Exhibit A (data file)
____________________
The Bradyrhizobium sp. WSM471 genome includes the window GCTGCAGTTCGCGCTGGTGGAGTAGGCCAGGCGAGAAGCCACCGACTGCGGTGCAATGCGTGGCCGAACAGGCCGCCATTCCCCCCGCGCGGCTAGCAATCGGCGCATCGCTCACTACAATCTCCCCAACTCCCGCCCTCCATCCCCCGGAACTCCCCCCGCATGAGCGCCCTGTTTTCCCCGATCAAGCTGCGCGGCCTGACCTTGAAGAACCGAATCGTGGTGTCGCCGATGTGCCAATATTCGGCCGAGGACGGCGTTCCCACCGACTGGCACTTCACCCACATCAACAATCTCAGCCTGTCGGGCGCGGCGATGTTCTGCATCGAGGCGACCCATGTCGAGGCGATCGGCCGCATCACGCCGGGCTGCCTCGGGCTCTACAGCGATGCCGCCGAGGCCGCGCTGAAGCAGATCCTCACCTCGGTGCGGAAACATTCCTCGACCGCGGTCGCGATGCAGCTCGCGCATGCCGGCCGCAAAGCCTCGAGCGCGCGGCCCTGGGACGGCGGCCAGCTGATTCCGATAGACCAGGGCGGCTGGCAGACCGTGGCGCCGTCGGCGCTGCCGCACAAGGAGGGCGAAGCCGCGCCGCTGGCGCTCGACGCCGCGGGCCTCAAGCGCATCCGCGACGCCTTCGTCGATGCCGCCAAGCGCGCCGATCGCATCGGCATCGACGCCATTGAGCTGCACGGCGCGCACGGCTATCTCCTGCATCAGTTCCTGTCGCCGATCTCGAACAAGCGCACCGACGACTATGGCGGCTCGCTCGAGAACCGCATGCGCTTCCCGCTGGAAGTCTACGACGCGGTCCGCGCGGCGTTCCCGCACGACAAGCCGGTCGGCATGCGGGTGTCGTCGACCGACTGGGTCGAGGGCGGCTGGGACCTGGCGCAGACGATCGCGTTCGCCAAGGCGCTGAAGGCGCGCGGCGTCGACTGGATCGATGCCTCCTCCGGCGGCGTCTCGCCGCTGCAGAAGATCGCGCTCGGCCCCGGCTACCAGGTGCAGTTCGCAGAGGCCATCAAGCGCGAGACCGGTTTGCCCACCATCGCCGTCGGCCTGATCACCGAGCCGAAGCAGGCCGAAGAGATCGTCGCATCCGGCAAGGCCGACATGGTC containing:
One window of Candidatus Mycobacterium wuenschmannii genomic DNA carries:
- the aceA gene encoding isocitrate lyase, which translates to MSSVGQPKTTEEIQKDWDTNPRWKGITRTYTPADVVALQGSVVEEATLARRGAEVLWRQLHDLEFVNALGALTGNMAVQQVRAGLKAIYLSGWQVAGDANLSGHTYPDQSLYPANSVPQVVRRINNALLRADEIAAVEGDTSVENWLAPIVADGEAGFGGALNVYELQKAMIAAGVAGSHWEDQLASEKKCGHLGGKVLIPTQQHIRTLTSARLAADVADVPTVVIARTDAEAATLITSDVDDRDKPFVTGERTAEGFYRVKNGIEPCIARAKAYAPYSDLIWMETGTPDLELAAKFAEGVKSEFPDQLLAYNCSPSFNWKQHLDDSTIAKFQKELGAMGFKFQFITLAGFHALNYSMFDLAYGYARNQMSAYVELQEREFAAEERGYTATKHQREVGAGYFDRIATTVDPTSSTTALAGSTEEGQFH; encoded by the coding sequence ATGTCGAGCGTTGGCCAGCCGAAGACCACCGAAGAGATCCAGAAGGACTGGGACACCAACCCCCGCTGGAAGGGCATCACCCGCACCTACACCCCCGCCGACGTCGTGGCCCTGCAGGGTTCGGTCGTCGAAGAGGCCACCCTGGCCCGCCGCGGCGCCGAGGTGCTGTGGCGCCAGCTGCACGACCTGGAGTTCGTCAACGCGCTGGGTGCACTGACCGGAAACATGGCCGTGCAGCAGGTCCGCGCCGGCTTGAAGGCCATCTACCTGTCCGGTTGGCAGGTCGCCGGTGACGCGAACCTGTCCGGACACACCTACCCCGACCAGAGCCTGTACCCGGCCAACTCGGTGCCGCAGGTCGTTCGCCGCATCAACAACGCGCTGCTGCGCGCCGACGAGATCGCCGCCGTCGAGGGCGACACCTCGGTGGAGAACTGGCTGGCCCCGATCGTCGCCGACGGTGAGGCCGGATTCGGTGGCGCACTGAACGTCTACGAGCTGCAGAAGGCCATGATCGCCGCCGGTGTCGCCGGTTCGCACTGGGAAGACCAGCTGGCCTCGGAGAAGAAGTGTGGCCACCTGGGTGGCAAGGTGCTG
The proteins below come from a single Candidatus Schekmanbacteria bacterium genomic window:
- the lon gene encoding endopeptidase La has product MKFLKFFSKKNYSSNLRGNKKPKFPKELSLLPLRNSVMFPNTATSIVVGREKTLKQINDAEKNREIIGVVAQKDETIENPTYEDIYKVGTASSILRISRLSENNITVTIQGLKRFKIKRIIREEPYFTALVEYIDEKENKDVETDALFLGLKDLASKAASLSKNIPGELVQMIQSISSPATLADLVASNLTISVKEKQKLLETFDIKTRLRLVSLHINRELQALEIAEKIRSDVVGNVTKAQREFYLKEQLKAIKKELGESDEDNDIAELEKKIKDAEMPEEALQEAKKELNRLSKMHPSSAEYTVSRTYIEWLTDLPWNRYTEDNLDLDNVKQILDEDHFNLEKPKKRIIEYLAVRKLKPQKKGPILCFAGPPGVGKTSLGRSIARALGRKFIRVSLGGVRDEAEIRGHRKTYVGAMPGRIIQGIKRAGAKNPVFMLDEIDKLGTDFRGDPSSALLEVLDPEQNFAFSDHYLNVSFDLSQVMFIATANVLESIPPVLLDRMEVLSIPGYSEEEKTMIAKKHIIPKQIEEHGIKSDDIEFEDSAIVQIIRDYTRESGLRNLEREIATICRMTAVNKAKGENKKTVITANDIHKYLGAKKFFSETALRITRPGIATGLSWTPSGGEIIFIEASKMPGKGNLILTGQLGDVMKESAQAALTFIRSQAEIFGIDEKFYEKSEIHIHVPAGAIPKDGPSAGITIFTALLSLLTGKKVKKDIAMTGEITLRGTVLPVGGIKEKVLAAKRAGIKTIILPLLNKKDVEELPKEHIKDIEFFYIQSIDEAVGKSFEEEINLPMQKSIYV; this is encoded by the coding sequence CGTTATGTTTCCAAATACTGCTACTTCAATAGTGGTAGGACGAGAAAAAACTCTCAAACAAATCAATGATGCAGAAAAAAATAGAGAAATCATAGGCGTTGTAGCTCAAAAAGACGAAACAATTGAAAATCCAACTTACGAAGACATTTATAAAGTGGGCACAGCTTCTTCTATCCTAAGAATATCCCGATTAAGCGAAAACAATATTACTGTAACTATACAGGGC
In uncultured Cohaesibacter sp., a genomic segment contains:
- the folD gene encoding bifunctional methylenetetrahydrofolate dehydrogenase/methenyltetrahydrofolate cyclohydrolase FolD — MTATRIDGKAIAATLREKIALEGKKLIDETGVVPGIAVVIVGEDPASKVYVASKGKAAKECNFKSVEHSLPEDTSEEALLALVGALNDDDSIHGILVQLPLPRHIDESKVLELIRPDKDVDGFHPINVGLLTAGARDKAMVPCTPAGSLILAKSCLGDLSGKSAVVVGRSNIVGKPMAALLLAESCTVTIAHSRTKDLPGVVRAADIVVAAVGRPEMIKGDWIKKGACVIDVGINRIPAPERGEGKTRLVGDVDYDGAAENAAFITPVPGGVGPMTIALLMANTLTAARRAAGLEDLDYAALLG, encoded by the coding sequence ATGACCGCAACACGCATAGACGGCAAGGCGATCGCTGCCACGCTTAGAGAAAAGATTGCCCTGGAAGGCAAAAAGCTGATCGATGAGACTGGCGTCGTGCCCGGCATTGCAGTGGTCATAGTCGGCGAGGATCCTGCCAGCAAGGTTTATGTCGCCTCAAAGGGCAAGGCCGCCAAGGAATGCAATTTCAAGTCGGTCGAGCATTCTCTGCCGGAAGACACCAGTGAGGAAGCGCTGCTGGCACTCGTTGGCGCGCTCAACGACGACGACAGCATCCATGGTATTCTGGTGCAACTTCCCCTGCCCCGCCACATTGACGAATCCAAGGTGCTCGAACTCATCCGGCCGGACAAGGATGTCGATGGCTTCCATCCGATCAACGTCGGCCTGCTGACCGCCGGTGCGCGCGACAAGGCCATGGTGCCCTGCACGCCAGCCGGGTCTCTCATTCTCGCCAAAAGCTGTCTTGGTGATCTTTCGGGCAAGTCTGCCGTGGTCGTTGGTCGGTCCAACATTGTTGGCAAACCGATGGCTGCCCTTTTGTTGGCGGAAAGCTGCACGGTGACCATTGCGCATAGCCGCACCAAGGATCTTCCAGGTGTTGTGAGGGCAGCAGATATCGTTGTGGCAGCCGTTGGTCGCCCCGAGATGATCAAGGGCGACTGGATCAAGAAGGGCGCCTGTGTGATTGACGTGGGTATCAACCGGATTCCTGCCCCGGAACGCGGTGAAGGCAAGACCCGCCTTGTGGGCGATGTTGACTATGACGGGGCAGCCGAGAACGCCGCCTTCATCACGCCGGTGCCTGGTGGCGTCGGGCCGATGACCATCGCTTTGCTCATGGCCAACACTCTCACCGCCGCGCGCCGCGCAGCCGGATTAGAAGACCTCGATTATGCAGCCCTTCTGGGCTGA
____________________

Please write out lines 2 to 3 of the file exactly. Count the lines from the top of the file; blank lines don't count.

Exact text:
One window of Candidatus Mycobacterium wuenschmannii genomic DNA carries:
- the aceA gene encoding isocitrate lyase, which translates to MSSVGQPKTTEEIQKDWDTNPRWKGITRTYTPADVVALQGSVVEEATLARRGAEVLWRQLHDLEFVNALGALTGNMAVQQVRAGLKAIYLSGWQVAGDANLSGHTYPDQSLYPANSVPQVVRRINNALLRADEIAAVEGDTSVENWLAPIVADGEAGFGGALNVYELQKAMIAAGVAGSHWEDQLASEKKCGHLGGKVLIPTQQHIRTLTSARLAADVADVPTVVIARTDAEAATLITSDVDDRDKPFVTGERTAEGFYRVKNGIEPCIARAKAYAPYSDLIWMETGTPDLELAAKFAEGVKSEFPDQLLAYNCSPSFNWKQHLDDSTIAKFQKELGAMGFKFQFITLAGFHALNYSMFDLAYGYARNQMSAYVELQEREFAAEERGYTATKHQREVGAGYFDRIATTVDPTSSTTALAGSTEEGQFH; encoded by the coding sequence ATGTCGAGCGTTGGCCAGCCGAAGACCACCGAAGAGATCCAGAAGGACTGGGACACCAACCCCCGCTGGAAGGGCATCACCCGCACCTACACCCCCGCCGACGTCGTGGCCCTGCAGGGTTCGGTCGTCGAAGAGGCCACCCTGGCCCGCCGCGGCGCCGAGGTGCTGTGGCGCCAGCTGCACGACCTGGAGTTCGTCAACGCGCTGGGTGCACTGACCGGAAACATGGCCGTGCAGCAGGTCCGCGCCGGCTTGAAGGCCATCTACCTGTCCGGTTGGCAGGTCGCCGGTGACGCGAACCTGTCCGGACACACCTACCCCGACCAGAGCCTGTACCCGGCCAACTCGGTGCCGCAGGTCGTTCGCCGCATCAACAACGCGCTGCTGCGCGCCGACGAGATCGCCGCCGTCGAGGGCGACACCTCGGTGGAGAACTGGCTGGCCCCGATCGTCGCCGACGGTGAGGCCGGATTCGGTGGCGCACTGAACGTCTACGAGCTGCAGAAGGCCATGATCGCCGCCGGTGTCGCCGGTTCGCACTGGGAAGACCAGCTGGCCTCGGAGAAGAAGTGTGGCCACCTGGGTGGCAAGGTGCTG